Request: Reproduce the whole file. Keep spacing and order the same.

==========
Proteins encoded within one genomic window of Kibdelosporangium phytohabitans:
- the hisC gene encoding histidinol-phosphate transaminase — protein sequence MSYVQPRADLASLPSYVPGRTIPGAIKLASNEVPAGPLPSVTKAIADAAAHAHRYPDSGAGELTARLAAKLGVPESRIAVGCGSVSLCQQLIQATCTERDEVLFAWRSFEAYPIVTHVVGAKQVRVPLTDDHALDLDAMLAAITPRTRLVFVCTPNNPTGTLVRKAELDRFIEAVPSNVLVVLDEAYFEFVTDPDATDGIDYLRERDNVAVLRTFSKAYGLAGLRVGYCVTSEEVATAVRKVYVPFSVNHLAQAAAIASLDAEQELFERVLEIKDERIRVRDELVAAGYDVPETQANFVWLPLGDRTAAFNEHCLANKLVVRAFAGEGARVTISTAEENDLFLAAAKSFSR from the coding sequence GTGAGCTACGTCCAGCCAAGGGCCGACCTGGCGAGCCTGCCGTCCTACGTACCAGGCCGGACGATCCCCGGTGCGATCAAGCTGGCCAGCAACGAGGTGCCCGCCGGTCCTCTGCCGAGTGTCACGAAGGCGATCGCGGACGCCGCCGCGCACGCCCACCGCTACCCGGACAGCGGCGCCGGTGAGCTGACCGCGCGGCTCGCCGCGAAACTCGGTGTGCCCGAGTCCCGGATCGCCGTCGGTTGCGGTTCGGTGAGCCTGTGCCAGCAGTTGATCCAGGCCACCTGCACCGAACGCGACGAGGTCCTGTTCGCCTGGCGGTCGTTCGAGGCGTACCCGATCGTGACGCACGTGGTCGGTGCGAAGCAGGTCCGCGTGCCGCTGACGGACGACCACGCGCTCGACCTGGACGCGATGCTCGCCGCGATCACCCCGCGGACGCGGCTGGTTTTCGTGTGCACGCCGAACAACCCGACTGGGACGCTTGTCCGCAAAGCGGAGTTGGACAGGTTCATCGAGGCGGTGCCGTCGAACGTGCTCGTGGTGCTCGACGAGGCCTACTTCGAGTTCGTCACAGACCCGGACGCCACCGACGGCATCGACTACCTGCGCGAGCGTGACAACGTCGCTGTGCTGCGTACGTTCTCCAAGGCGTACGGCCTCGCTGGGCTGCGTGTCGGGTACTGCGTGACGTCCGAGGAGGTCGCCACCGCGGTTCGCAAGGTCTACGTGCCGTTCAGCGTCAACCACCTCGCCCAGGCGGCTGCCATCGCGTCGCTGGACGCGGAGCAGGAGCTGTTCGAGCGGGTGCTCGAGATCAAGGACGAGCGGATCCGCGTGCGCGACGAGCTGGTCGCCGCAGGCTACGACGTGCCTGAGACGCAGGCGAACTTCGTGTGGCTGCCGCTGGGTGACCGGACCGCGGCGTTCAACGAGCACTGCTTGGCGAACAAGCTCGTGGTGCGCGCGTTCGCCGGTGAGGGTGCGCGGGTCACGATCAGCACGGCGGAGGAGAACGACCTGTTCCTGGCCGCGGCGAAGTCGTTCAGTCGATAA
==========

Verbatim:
Proteins encoded within one genomic window of Kibdelosporangium phytohabitans:
- the hisC gene encoding histidinol-phosphate transaminase — protein sequence MSYVQPRADLASLPSYVPGRTIPGAIKLASNEVPAGPLPSVTKAIADAAAHAHRYPDSGAGELTARLAAKLGVPESRIAVGCGSVSLCQQLIQATCTERDEVLFAWRSFEAYPIVTHVVGAKQVRVPLTDDHALDLDAMLAAITPRTRLVFVCTPNNPTGTLVRKAELDRFIEAVPSNVLVVLDEAYFEFVTDPDATDGIDYLRERDNVAVLRTFSKAYGLAGLRVGYCVTSEEVATAVRKVYVPFSVNHLAQAAAIASLDAEQELFERVLEIKDERIRVRDELVAAGYDVPETQANFVWLPLGDRTAAFNEHCLANKLVVRAFAGEGARVTISTAEENDLFLAAAKSFSR from the coding sequence GTGAGCTACGTCCAGCCAAGGGCCGACCTGGCGAGCCTGCCGTCCTACGTACCAGGCCGGACGATCCCCGGTGCGATCAAGCTGGCCAGCAACGAGGTGCCCGCCGGTCCTCTGCCGAGTGTCACGAAGGCGATCGCGGACGCCGCCGCGCACGCCCACCGCTACCCGGACAGCGGCGCCGGTGAGCTGACCGCGCGGCTCGCCGCGAAACTCGGTGTGCCCGAGTCCCGGATCGCCGTCGGTTGCGGTTCGGTGAGCCTGTGCCAGCAGTTGATCCAGGCCACCTGCACCGAACGCGACGAGGTCCTGTTCGCCTGGCGGTCGTTCGAGGCGTACCCGATCGTGACGCACGTGGTCGGTGCGAAGCAGGTCCGCGTGCCGCTGACGGACGACCACGCGCTCGACCTGGACGCGATGCTCGCCGCGATCACCCCGCGGACGCGGCTGGTTTTCGTGTGCACGCCGAACAACCCGACTGGGACGCTTGTCCGCAAAGCGGAGTTGGACAGGTTCATCGAGGCGGTGCCGTCGAACGTGCTCGTGGTGCTCGACGAGGCCTACTTCGAGTTCGTCACAGACCCGGACGCCACCGACGGCATCGACTACCTGCGCGAGCGTGACAACGTCGCTGTGCTGCGTACGTTCTCCAAGGCGTACGGCCTCGCTGGGCTGCGTGTCGGGTACTGCGTGACGTCCGAGGAGGTCGCCACCGCGGTTCGCAAGGTCTACGTGCCGTTCAGCGTCAACCACCTCGCCCAGGCGGCTGCCATCGCGTCGCTGGACGCGGAGCAGGAGCTGTTCGAGCGGGTGCTCGAGATCAAGGACGAGCGGATCCGCGTGCGCGACGAGCTGGTCGCCGCAGGCTACGACGTGCCTGAGACGCAGGCGAACTTCGTGTGGCTGCCGCTGGGTGACCGGACCGCGGCGTTCAACGAGCACTGCTTGGCGAACAAGCTCGTGGTGCGCGCGTTCGCCGGTGAGGGTGCGCGGGTCACGATCAGCACGGCGGAGGAGAACGACCTGTTCCTGGCCGCGGCGAAGTCGTTCAGTCGATAA